Project Pepeha is teaching Chinese, Samoa communities te reo - Image / Auckland Arts Festival
A group of people from the Chinese and Samoan community in South Auckland have taken part in a diverse initiative called Project Pepeha. This initiative was designed to get more non-Māori involved in Māori culture and coincides with the Auckland Arts Festival.
This initiative has been a four-week journey where participants took part in weekly wānanga to engage in workshops to learn and understand what their pepeha is.
Event organiser, Kayne Peters says, “Chinese and Samoan whānau who have been a part of Project Pepeha have been learning the tikanga behind the pepeha and how it fits into their own whakapapa and their own hononga to how it fits into their whenua their maunga, their moana and to their whānau.”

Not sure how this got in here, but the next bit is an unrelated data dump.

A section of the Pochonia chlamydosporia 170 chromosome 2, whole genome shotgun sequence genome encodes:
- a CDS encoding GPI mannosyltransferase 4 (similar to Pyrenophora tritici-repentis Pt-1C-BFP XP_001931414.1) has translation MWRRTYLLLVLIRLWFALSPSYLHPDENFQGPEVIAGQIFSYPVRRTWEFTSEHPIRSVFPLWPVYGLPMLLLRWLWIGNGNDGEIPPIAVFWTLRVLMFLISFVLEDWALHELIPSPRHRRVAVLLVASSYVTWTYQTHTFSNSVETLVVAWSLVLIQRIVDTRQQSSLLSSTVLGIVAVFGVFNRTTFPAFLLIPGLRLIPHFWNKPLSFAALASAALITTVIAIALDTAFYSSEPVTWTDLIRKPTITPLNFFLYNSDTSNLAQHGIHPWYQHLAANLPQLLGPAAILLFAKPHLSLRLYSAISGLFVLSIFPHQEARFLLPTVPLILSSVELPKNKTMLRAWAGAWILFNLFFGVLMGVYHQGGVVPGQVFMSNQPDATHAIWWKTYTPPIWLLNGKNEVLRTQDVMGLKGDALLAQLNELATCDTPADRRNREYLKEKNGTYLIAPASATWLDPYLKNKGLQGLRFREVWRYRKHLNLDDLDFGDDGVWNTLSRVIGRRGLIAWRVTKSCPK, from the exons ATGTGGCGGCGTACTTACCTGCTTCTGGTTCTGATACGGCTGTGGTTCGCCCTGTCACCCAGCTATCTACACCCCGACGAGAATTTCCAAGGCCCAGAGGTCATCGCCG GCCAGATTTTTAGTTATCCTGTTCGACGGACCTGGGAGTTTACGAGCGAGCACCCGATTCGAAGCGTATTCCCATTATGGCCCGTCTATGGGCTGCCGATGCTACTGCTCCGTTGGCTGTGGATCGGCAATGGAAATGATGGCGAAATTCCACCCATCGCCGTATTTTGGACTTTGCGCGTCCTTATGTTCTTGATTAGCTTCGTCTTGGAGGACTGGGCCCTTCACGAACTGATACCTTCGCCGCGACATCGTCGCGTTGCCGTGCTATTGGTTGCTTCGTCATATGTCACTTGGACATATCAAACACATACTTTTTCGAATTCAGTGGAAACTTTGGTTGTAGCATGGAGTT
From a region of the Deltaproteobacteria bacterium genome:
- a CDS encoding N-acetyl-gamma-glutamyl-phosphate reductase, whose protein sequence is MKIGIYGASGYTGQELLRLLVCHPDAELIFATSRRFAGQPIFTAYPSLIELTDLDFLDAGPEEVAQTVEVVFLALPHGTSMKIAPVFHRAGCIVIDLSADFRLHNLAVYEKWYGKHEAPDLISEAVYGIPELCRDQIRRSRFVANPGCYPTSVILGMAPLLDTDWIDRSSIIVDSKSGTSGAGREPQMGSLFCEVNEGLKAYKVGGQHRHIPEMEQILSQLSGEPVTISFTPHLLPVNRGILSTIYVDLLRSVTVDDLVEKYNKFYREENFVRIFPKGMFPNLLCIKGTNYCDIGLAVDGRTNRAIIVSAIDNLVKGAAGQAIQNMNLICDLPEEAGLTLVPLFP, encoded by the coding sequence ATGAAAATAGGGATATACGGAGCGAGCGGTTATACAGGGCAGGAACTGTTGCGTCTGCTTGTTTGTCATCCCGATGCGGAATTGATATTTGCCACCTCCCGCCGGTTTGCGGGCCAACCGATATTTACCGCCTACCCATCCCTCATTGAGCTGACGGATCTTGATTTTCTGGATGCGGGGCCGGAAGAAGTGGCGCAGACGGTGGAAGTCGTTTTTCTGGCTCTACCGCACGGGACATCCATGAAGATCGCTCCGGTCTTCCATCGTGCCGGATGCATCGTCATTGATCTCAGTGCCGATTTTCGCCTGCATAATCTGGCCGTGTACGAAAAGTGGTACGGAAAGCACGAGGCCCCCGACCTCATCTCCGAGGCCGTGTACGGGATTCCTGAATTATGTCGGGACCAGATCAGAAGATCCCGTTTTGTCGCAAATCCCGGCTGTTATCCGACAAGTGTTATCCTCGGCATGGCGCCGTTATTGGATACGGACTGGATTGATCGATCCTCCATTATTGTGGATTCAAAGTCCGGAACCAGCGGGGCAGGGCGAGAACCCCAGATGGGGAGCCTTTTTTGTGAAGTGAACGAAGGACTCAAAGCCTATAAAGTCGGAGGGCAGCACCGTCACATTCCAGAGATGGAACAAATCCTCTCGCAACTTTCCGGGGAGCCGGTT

Project Pepeha teaching Chinese, Samoa communities te reo - Image / Auckland Arts Festival
Julie Zhu, who is the event organiser as well, says this initiative connects these communities to the Māori world.
“Project Pepeha was designed to teach Māori language to people from the Chinese and Samoan communities.”
Peters says this initiative is an avenue to revive the connections between the Māori, Chinese and Samoan communities.
“I believe this initiative weaves the ties our ancestors have already created in the past with the Chinese, Pacific, and Samoan people.”
Zhu says for these students the language is what ties them to the land.
“If they learn the language they will understand the Māori worldview. If New Zealand is your home you should learn the language, your whakapapa, and your pepeha. You have to know where you are from.”